## 2. Neutral hydrogen in the region of the Cepheus BubbleThe HI data were taken from the Leiden/Dwingeloo HI survey
(Hartmann & Burton 1997). The angular and velocity resolution
of the spectra are and
1.03 kms ## 2.1. HI distribution in the channel mapsIn the region to
,
to HI emission is dominated by a
narrow galactic plane layer of at
any radial velocity between -110 kms We focus on the
kms
An inspection of the HI maps of Fig. 1 reveals loop structures
in several velocity regimes. The most prominent ring structure, with
sharp inner edge in the direction of the Cepheus Bubble, appears in
the kms So far we identified the significant cloud complexes related to the Cepheus Bubble by visual inspection of the HI maps. This method, however, is not automatic, can be somewhat subjective, and works less efficiently in regions where the resolution of the kinematic distances, resulting from the differential rotation of the Galaxy, is poor (like in the Cepheus region which is close to the tangent point). Visual inspection may also fail to identify structures which extend over very large radial velocity ranges due to internal and/or peculiar motions. In the next subsection we use a multivariate statistical method for identifying the main structures in the data cube representing the Cepheus Bubble, free from subjective bias. ## 2.2. Multivariate analysis of the HI channel mapsThe positional and velocity data of the neutral hydrogen form a
data cube . We assume that the HI
emission is optically thin, and the observed channel maps are weighted
superpositions of where ,
and
are the measured intensities in the
channel maps, the weighting coefficients, and the contributions of the
components, respectively, and We make the assumption that the correlation between the components is negligible. This assertion enables us to apply the principal components analysis (PCA) for finding the number of significant components (factors) and their numerical values, using standard techniques implemented in statistical software packages. The PCA represents the observed variables ( values in our case) as linear combinations of non-correlated background variables (principal components). We note that although PCA is often used for finding the factors, there are many other techniques for obtaining a factor model. PCA and factor analysis represent two different procedures, strongly related but not identical. PCA obtains the factors by solving the eigenvalue equation of a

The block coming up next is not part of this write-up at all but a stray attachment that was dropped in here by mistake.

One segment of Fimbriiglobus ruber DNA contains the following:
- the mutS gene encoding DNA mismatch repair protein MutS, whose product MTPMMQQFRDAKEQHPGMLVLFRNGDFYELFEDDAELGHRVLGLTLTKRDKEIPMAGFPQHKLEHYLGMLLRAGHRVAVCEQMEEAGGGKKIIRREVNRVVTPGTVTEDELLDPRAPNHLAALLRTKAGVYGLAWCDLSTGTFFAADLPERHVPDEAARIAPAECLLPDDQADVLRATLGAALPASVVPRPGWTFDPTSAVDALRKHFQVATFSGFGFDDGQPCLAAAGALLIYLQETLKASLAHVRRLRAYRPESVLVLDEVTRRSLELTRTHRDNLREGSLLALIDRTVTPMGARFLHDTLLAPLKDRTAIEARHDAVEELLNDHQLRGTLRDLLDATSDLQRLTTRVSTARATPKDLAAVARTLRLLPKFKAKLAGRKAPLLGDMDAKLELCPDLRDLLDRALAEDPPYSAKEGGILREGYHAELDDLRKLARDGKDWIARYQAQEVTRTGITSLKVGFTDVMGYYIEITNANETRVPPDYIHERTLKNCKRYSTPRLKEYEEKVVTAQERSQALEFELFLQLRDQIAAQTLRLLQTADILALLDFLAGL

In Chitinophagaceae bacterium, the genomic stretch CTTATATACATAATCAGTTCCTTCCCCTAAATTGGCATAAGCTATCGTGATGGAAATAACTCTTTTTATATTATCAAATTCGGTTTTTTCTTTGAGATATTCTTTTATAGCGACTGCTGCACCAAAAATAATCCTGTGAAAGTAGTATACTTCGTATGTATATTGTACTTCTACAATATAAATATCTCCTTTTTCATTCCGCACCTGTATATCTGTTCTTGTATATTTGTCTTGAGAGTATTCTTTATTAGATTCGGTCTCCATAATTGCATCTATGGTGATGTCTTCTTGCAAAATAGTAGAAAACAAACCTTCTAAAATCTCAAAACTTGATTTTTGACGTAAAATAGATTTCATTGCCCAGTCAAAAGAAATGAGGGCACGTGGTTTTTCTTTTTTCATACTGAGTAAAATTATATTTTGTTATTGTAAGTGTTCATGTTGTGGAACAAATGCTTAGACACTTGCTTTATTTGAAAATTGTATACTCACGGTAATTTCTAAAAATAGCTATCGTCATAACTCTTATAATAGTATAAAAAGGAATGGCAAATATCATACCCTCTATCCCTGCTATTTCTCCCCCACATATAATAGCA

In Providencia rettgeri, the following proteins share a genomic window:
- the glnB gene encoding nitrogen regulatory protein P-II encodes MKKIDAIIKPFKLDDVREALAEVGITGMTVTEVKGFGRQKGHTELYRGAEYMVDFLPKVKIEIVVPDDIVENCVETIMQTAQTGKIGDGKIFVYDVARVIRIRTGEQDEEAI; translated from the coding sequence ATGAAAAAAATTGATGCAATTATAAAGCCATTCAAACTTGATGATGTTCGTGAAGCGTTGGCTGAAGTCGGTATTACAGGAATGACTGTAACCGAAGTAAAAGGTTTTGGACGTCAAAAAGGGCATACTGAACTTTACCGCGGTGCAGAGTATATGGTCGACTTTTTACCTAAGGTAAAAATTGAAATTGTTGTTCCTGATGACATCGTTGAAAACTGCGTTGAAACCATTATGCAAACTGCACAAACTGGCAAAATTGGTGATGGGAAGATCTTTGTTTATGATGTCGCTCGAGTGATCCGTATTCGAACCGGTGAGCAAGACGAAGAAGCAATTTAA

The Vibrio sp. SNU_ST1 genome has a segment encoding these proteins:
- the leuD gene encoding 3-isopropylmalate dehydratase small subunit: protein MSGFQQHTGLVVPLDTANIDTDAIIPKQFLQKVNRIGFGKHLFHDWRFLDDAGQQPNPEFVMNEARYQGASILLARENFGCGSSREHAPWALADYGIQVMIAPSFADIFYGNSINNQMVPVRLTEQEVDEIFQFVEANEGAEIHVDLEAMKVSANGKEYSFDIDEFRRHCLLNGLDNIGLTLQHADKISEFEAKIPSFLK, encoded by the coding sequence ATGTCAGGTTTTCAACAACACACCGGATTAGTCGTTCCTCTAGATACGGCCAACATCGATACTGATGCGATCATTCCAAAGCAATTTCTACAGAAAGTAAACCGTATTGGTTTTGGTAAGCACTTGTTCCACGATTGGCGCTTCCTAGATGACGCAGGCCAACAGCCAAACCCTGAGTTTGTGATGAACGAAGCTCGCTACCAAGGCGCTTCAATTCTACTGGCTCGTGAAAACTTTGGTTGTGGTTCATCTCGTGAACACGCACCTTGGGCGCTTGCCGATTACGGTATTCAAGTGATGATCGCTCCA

matrix built up from the correlations of the observed quantities. The
components of the obtained eigenvectors serve as coefficients of the
factors (the significant principal components in this technique) in
the equation given above. The eigenvalues
give some hint for the `importance'
of the corresponding components. The
and ratios indicate what percentage
of the variance of the observed variables can be explained by the
We analyzed a matrix built up from the mutual correlations between
the HI channel values. We used altogether 43 channels in the
[-38,+6] kms Fig. 3 presents maps of the 6 factor values, and Fig. 4 shows the weighting coefficients for these 6 factors as a function of radial velocity. Fig. 4 reveals that each factor has a well-defined radial velocity interval where it is dominant and where the contributions of the others are almost negligible (these velocity ranges are also given in Table 1).
In the following we compare the results of the PCA with those
derived in the previous subsection. The well defined loop structure in
the [] kms We found that all prominent emission structures, recognized in the HI maps of Fig. 1 (Sect. 2.1), were identified by the PCA as well, and the results of the multivariate analysis could be converted into useful physical information. This approach offers an objective way to get an unbiased estimate of the characteristic radial velocities of the most significant structures, which is not given by the visual inspection. The method also shows how to reduce the size of our data cube without losing too much information, and therefore it could be used for automatic analysis of larger data sets, too. ## 2.3. HI distribution in the position-velocity spaceThe existence of an extended depression in the hydrogen emission at
high negative velocities is also evident from Fig. 5, a
position-velocity diagram taken perpendicularly to the galactic plane
at . The figure shows a large hole
between and
, 37
and -4 kms
We propose to interpret the observed spatial-velocity distribution
as radial expansion of a 3-dimensional shell. According to this
interpretation, the regular ring patterns in the
kms The apparent centre of the shell lies at
kms © European Southern Observatory (ESO) 2000 Online publication: February 9, 2000 |